Live Lent, Easter all year long
Although Faith and Mike Tarby of Elmira have been involved in parish social ministry for decades, it wasn’t until they began to travel the world that they began to get interested in global solidarity.
"We enjoyed going to other countries, but it piqued our interest in developing countries and the differences in what they had and what we have," said Faith Tarby, a member of Blessed Sacrament Parish in Elmira.
That awareness of the gap between the rich and poor led the Tarbys to help organize the global-solidarity team of their parish’s social-ministry committee.
In recent years, the Tarbys and other members of the global-solidarity team have encouraged Blessed Sacrament Parish to increase its support of Catholic Relief Services programs from Lenten-only Operation Rice Bowl donations to year-round efforts.
In addition to the once-a-year rice bowl fundraising effort, the parish now hosts sales of goods made by CRS beneficiaries, prays for CRS intentions, uses fair-trade coffee at events, and sponsors talks by priests and deacons who have witnessed CRS programs firsthand.
The parish’s effort to expand Lenten devotions to last all year long is one example of how Lent can help deepen people’s discipleship. That should be the goal of any Lenten practice, whether it is prayer, fasting or almsgiving, said Father Robert Kennedy, pastor of Blessed Sacrament Parish in Rochester.
"Lent isn’t just about giving up candy, but trying to renew our spirits in the image of Christ," he said.
For example, fasting during Lent reminds us of our hunger for Christ -- a message that can be lived out at any time of year, Father Kennedy said.
Lent is aimed at preparing Christians for full participation in all the sacraments, noted Deacon John Brasley.
"Lent is a great time to remind ourselves that we are all baptized Christians and that we are all called to live the way of Christ," Deacon Brasley said.
During Lent, unbaptized catechumens are making final preparations to join the church through baptism at the Easter Vigil, while the faithful are living out their baptismal call through prayer and penance, Father Kennedy said.
Baptisms at the Easter Vigil are some of the high points of the liturgical year that often "wow" participants, he said, but he noted that the Eucharist’s central focus in the celebration cannot be overlooked.
"The Lent and Easter season is arranged around the church’s practices of Christian initiation, and the core point of that is coming and sharing Communion," he said.
He noted that the Easter season:
- encourages a deeper participation in Mass. “You are walking along with neophytes, the newly baptized, who are now celebrating, participating and trying to learn from the Eucharist,” Father Kennedy said.
- encourages us to reflect on what the risen Christ means for our lives, and that understanding can be studied throughout the year through the daily readings.
- deepens our commitment to share in Christ’s mystery in the world. A model for this is offered by the first Christians as recorded in the Acts of the Apostles, Father Kennedy said.
"The same question is for us: how do we bring the Risen Christ to the World?" he asked.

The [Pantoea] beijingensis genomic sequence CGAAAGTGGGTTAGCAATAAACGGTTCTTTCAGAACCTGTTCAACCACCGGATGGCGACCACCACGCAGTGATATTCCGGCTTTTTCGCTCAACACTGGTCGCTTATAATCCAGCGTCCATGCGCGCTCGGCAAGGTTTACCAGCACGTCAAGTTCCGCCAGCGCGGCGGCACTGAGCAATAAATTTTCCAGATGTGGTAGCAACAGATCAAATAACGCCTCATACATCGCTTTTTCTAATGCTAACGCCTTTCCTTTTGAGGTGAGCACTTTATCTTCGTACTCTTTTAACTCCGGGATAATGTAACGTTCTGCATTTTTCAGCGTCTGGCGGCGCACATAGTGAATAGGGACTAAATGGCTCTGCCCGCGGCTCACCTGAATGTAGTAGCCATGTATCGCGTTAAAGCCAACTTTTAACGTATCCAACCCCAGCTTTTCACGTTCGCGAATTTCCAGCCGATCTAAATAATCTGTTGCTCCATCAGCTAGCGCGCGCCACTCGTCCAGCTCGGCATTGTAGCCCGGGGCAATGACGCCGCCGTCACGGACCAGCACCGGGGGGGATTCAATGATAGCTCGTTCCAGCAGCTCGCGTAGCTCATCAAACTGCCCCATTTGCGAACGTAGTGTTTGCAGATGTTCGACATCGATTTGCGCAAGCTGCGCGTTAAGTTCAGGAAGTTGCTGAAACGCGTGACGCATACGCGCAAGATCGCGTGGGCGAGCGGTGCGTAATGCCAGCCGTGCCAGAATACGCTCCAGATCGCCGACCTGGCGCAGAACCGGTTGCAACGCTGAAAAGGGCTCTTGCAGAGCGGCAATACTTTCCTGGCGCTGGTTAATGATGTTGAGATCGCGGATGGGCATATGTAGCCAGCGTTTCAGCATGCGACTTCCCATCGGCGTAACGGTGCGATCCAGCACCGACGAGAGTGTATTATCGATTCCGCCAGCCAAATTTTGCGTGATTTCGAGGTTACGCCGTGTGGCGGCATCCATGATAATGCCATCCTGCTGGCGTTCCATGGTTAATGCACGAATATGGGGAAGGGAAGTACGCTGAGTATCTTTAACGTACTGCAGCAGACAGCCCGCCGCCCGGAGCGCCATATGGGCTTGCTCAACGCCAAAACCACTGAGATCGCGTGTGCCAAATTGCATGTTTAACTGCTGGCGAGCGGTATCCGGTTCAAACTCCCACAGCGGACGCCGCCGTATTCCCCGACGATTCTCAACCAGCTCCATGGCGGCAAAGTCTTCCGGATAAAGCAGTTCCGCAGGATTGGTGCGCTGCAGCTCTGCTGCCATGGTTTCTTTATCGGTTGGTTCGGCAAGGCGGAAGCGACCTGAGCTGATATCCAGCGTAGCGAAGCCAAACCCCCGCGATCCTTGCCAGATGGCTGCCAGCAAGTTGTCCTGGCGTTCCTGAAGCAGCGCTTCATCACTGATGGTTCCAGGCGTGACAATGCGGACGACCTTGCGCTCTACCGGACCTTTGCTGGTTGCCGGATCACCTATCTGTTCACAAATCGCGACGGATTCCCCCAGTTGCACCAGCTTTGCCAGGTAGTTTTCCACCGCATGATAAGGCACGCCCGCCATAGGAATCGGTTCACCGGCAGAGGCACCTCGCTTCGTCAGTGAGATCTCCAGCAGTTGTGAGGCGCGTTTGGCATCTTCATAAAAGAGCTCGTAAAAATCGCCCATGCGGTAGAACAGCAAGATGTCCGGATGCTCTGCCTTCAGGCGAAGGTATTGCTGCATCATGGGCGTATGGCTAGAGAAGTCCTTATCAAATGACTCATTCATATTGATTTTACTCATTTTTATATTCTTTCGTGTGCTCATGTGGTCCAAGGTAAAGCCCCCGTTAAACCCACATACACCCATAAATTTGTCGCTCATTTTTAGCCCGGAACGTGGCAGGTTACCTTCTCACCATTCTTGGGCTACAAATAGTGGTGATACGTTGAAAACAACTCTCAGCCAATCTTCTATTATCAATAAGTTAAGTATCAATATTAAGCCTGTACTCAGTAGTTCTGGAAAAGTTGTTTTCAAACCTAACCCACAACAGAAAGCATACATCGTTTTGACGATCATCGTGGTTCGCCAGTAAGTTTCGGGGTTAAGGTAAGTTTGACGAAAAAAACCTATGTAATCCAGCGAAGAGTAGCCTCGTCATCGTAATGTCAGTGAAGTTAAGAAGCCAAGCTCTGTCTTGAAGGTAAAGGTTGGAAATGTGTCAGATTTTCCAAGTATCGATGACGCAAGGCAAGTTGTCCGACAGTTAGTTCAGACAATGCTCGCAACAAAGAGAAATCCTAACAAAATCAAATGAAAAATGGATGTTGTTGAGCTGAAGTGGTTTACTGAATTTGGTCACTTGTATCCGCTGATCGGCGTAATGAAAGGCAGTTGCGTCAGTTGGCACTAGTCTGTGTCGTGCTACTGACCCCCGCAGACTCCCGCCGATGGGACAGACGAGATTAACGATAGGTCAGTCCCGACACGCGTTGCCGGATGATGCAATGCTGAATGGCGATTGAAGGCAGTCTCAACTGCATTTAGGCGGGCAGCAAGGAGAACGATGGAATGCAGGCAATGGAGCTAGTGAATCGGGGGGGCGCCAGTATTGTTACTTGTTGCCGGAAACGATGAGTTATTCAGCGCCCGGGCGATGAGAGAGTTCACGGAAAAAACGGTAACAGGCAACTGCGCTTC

Lent also can serve as a model of how we can prepare for Mass throughout the year, especially with impending changes in the Mass translation.
"Certainly the centerpiece of this season of Lent and Easter is a celebration of Christ’s death and resurrection during Holy Week and Easter Sunday, and that of course is the central mystery that we celebrate (year-round) in the Mass," Father Kennedy said.
Deacon Brasley noted that one way to prepare ourselves for Mass is by reflecting on the readings ahead of time.
"That helps us predispose ourselves for hearing the Word of God and allowing it to influence our lives and enrich our lives," he said.
Lent and Easter also help to prepare us for the fulfillment of God’s promises in the world to come, Father Kennedy said. The vision of resurrection delivered during Easter propels believers into the future with joy and confidence, he said.
"While we remember the Last Supper at Mass, we are anticipating the heavenly banquet in the present moment as we celebrate the Eucharist," Father Kennedy said. "It’s not like trying to replay the Last Supper. That was a once-only event. What we are doing now is remembering that, but looking forward to the future."
The sense of being called for a heavenly banquet has been incorporated into the new English translation of the Roman Missal, which will begin to be used in Advent of 2011, Father Kennedy said. In that translation, the priest will say, "Behold the Lamb of God, Behold him who takes away the sins of the world. Blessed are those called to the supper of the Lamb." In the past, the translation focused on being called to the Eucharistic supper at Mass, he said.
Even though some of the words said at Mass will change next Advent, Father Kennedy noted that key elements of the Mass will remain the same.
"Even though the form of the Mass has changed and the language of the Mass has changed, these are things that have not changed: hearing the Scriptures, and taking, blessing, breaking and sharing the consecrated bread and cup in memory of the Lord Jesus," he said.